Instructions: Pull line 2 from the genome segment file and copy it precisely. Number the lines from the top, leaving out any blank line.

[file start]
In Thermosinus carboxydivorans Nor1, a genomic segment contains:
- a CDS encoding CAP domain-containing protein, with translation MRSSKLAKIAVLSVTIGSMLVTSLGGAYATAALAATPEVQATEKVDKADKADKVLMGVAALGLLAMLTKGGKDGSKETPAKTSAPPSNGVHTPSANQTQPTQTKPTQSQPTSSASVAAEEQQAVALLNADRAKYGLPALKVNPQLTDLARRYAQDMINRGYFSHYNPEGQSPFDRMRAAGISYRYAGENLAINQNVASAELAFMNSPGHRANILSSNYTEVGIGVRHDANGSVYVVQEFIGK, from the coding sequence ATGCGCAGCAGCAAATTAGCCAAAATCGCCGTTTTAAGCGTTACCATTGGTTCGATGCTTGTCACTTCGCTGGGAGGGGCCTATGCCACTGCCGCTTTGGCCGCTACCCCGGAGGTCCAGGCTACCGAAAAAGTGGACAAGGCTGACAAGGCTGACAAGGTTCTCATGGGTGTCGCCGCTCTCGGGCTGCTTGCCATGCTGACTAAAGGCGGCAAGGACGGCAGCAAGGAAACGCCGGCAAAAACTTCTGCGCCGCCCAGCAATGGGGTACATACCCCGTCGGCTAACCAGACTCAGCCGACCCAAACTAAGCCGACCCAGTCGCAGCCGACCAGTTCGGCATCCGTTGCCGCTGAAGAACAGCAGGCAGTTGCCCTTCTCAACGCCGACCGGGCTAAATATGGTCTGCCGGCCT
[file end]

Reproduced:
- a CDS encoding CAP domain-containing protein, with translation MRSSKLAKIAVLSVTIGSMLVTSLGGAYATAALAATPEVQATEKVDKADKADKVLMGVAALGLLAMLTKGGKDGSKETPAKTSAPPSNGVHTPSANQTQPTQTKPTQSQPTSSASVAAEEQQAVALLNADRAKYGLPALKVNPQLTDLARRYAQDMINRGYFSHYNPEGQSPFDRMRAAGISYRYAGENLAINQNVASAELAFMNSPGHRANILSSNYTEVGIGVRHDANGSVYVVQEFIGK, from the coding sequence ATGCGCAGCAGCAAATTAGCCAAAATCGCCGTTTTAAGCGTTACCATTGGTTCGATGCTTGTCACTTCGCTGGGAGGGGCCTATGCCACTGCCGCTTTGGCCGCTACCCCGGAGGTCCAGGCTACCGAAAAAGTGGACAAGGCTGACAAGGCTGACAAGGTTCTCATGGGTGTCGCCGCTCTCGGGCTGCTTGCCATGCTGACTAAAGGCGGCAAGGACGGCAGCAAGGAAACGCCGGCAAAAACTTCTGCGCCGCCCAGCAATGGGGTACATACCCCGTCGGCTAACCAGACTCAGCCGACCCAAACTAAGCCGACCCAGTCGCAGCCGACCAGTTCGGCATCCGTTGCCGCTGAAGAACAGCAGGCAGTTGCCCTTCTCAACGCCGACCGGGCTAAATATGGTCTGCCGGCCT